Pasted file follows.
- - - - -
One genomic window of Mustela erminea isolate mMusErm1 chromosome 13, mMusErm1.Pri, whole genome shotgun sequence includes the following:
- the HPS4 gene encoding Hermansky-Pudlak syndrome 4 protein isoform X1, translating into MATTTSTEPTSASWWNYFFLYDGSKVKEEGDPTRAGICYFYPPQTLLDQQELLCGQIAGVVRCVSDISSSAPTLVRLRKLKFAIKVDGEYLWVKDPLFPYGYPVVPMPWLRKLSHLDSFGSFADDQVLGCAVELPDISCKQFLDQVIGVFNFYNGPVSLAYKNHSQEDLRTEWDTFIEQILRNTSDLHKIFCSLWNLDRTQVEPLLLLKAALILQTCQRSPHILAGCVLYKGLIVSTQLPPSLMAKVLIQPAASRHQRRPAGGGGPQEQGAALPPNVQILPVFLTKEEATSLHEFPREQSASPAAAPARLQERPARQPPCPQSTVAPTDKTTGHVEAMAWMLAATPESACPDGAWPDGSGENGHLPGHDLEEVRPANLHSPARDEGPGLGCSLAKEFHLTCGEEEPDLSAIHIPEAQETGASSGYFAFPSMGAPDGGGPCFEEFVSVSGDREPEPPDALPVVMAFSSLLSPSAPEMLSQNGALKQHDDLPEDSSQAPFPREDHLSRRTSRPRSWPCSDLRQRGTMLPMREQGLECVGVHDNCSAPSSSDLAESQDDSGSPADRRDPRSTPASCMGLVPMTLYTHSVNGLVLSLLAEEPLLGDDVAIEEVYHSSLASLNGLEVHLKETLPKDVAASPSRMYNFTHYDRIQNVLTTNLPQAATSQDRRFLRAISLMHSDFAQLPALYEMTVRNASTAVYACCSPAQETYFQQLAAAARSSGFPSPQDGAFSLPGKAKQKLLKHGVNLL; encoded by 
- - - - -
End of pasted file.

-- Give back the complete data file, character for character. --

One genomic window of Mustela erminea isolate mMusErm1 chromosome 13, mMusErm1.Pri, whole genome shotgun sequence includes the following:
- the HPS4 gene encoding Hermansky-Pudlak syndrome 4 protein isoform X1, translating into MATTTSTEPTSASWWNYFFLYDGSKVKEEGDPTRAGICYFYPPQTLLDQQELLCGQIAGVVRCVSDISSSAPTLVRLRKLKFAIKVDGEYLWVKDPLFPYGYPVVPMPWLRKLSHLDSFGSFADDQVLGCAVELPDISCKQFLDQVIGVFNFYNGPVSLAYKNHSQEDLRTEWDTFIEQILRNTSDLHKIFCSLWNLDRTQVEPLLLLKAALILQTCQRSPHILAGCVLYKGLIVSTQLPPSLMAKVLIQPAASRHQRRPAGGGGPQEQGAALPPNVQILPVFLTKEEATSLHEFPREQSASPAAAPARLQERPARQPPCPQSTVAPTDKTTGHVEAMAWMLAATPESACPDGAWPDGSGENGHLPGHDLEEVRPANLHSPARDEGPGLGCSLAKEFHLTCGEEEPDLSAIHIPEAQETGASSGYFAFPSMGAPDGGGPCFEEFVSVSGDREPEPPDALPVVMAFSSLLSPSAPEMLSQNGALKQHDDLPEDSSQAPFPREDHLSRRTSRPRSWPCSDLRQRGTMLPMREQGLECVGVHDNCSAPSSSDLAESQDDSGSPADRRDPRSTPASCMGLVPMTLYTHSVNGLVLSLLAEEPLLGDDVAIEEVYHSSLASLNGLEVHLKETLPKDVAASPSRMYNFTHYDRIQNVLTTNLPQAATSQDRRFLRAISLMHSDFAQLPALYEMTVRNASTAVYACCSPAQETYFQQLAAAARSSGFPSPQDGAFSLPGKAKQKLLKHGVNLL; encoded by 